Richard Thomas Brennan was born October 20, 1934 in the East Boylston neighborhood known as “Catholic Church Corners” where Redfield’s County Rte. 17 meets County Rte 15. His father was John J. Brennan, a 2nd generation Irish American and his wife the former Elsie Ingersoll, who had left Pulaski to teach in Boylston. “Dick” recently penned his autobiography, and relates many colorful stories of childhood on Tug Hill. Brennan went on to college and a career with the New York State DOT. During his years with the transportation department Brennan became aware of an undeveloped section of eastern Lake Ontario leased by a Syracuse company. Brennan envisioned a waterfront development, and over several years with persistence was able to obtain title to lands that are now known as Brennan’s Beach. The Brennan family developed the Beach into the largest east coast RV resort of its kind.
Brennan had a keen interest and knowledge of history and in recent years has spent time during the summers culling the files at Half-Shire and adding to our databases and collection. We have been selling his autobiography this winter, and we very much looking forward to having him at a book signing this summer. Our sincere condolences go out to his family in this time of loss.
Recent work which we have featured on our facebook site includes the scanning of 260 negatives that we have long had in a small box. Initial identities of these images have indicated that were drivers license or Chauffer’s license photos from the 1930s and 40s. We have had several of the people in the images identified, and encourage our facebook friends to look at the site and offer help.
On the genealogy front, we have resumed work started last year on the Greenfield and West families of Orwell. Richard Greenfield came to Orwell in the Early 1800s from Saratoga County, New York. There are three West families connected with Orwell: The family of Revolutionary War Soldier Aaron West, Ira West and the West Monroe Wests that many of the Potters come down from. Anyone who would like to contribute and share data get in touch with us. We are looking to scan photos and bible records where they are available.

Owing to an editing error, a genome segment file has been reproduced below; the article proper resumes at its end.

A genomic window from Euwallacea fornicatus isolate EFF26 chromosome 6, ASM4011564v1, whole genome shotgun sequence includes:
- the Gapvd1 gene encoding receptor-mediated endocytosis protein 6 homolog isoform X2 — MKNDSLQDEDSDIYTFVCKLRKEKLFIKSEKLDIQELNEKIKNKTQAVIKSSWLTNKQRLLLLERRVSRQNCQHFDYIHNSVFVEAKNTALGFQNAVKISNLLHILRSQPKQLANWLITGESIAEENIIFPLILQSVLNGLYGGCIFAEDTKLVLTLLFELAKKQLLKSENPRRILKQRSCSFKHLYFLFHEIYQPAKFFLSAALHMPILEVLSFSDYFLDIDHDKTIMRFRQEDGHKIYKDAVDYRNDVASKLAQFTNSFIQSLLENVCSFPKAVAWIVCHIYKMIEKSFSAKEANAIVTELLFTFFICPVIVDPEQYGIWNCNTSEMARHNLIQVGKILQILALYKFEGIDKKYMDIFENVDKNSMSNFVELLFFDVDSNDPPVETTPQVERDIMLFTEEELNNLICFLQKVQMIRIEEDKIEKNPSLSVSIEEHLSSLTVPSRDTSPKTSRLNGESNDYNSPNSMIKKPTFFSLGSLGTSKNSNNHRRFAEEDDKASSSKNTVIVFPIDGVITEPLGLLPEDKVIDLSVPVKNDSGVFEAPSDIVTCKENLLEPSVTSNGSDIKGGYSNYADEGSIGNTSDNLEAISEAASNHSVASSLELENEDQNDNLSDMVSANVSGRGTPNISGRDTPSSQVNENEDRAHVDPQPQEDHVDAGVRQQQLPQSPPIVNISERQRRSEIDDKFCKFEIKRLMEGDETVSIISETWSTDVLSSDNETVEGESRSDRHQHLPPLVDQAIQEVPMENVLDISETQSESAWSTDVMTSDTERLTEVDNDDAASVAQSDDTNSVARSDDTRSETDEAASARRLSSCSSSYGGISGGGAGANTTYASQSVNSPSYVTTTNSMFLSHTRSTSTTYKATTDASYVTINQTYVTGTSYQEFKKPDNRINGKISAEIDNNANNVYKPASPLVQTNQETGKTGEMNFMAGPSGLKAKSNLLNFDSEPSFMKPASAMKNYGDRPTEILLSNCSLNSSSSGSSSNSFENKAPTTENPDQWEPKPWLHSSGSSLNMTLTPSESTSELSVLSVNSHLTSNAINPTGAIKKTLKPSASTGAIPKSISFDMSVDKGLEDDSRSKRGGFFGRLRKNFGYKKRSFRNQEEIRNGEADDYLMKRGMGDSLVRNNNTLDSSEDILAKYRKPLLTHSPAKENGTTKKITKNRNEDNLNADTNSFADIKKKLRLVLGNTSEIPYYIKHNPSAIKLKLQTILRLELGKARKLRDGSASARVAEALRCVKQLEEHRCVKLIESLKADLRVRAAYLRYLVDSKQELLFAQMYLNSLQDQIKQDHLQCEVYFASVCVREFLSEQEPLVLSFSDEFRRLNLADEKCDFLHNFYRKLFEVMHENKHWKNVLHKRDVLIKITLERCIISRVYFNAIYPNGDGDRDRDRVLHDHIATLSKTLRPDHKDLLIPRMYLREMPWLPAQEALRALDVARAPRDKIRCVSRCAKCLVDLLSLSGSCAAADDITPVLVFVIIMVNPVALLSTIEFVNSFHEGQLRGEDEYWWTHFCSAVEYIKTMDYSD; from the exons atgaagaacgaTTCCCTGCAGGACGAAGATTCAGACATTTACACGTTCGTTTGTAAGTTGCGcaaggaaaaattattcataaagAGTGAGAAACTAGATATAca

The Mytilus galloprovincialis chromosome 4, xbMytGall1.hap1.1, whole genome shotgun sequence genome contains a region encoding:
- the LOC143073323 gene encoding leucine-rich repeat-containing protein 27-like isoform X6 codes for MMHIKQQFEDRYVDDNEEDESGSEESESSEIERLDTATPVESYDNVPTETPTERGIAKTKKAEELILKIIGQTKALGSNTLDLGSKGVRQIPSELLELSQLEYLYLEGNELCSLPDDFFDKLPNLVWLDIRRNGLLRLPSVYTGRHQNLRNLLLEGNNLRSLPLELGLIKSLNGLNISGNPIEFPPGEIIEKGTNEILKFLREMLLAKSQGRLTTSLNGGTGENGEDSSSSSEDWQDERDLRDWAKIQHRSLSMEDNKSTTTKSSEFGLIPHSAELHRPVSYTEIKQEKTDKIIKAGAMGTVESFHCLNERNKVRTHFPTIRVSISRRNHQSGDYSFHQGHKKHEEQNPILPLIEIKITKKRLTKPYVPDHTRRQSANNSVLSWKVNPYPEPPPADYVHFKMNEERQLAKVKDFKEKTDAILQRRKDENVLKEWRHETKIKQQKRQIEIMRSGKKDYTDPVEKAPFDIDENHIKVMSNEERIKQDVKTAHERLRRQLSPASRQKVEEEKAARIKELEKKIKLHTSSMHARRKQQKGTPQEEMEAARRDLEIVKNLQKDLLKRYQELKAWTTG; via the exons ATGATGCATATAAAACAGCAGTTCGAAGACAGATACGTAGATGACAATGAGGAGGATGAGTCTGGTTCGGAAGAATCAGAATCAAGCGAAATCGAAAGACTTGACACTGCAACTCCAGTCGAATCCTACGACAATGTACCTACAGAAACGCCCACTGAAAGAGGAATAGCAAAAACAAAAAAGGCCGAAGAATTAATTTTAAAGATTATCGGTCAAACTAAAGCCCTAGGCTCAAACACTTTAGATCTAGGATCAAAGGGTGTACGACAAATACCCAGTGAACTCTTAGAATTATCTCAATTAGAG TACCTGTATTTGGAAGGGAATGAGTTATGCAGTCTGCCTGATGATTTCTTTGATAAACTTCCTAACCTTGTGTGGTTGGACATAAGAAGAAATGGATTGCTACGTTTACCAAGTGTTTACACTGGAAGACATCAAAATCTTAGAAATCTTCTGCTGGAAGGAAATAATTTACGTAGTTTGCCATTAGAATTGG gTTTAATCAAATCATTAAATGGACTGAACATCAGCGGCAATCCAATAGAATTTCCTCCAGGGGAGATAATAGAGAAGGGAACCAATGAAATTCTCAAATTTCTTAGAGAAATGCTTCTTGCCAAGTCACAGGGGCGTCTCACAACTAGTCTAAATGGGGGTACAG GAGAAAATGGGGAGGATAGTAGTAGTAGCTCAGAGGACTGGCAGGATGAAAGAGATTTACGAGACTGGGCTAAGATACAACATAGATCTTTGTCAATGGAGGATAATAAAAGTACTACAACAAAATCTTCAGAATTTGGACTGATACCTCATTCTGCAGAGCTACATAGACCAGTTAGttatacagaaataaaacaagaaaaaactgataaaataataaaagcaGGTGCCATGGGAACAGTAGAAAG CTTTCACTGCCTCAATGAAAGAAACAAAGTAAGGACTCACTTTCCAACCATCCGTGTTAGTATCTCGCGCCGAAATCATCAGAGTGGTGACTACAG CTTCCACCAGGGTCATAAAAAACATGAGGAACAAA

Ephraim Jerome Greenfield (1866-1942) was a grandson of Richard Greenfield and a great grandson of Ira West. Born in Orwell, Ephraim was married first to Edith Crouse who died very young, and secondly to Grace Barnes of Ricard. Ephraim and Grace lived in Ricard, Albion, Richland hamlet and finally most of their married life on Maple Avenue in Pulaski in a house still occupied by their granddaughter Rosalie Walter Zufelt. Grace had eight children, five of whom lived to adulthood. Besides their large family, the Greenfields were always open to taking in relations, and the old house on Maple Ave. has been home to scores of nieces, nephews, cousins, grandchildren and great grandchildren over the years. Grace’s mother Fannie Allen Barnes, and Ephraim’s grandfather David West also lived with the family in their declining years, From David West down through the Zufelt, Pflueger and Seyer G-G-grandchildren that makes six generations spanning over one hundred years that have lived for a time in Rosie’s home.
Every older home in our region has a story, it is fascinating to be able to trace out one hundred years of residency and learn the stories. Pulaski historical Society has been collecting house histories for many years, and encourage donations of stories such as this.
Half-Shire Historical Society can be reached at P.O. Box 73, Richland 13144, or online at www.halfshire.com. Our facebook is “Half Shire” We are open by appointment until April 1, as we are conserving heat and doing some winter renovations.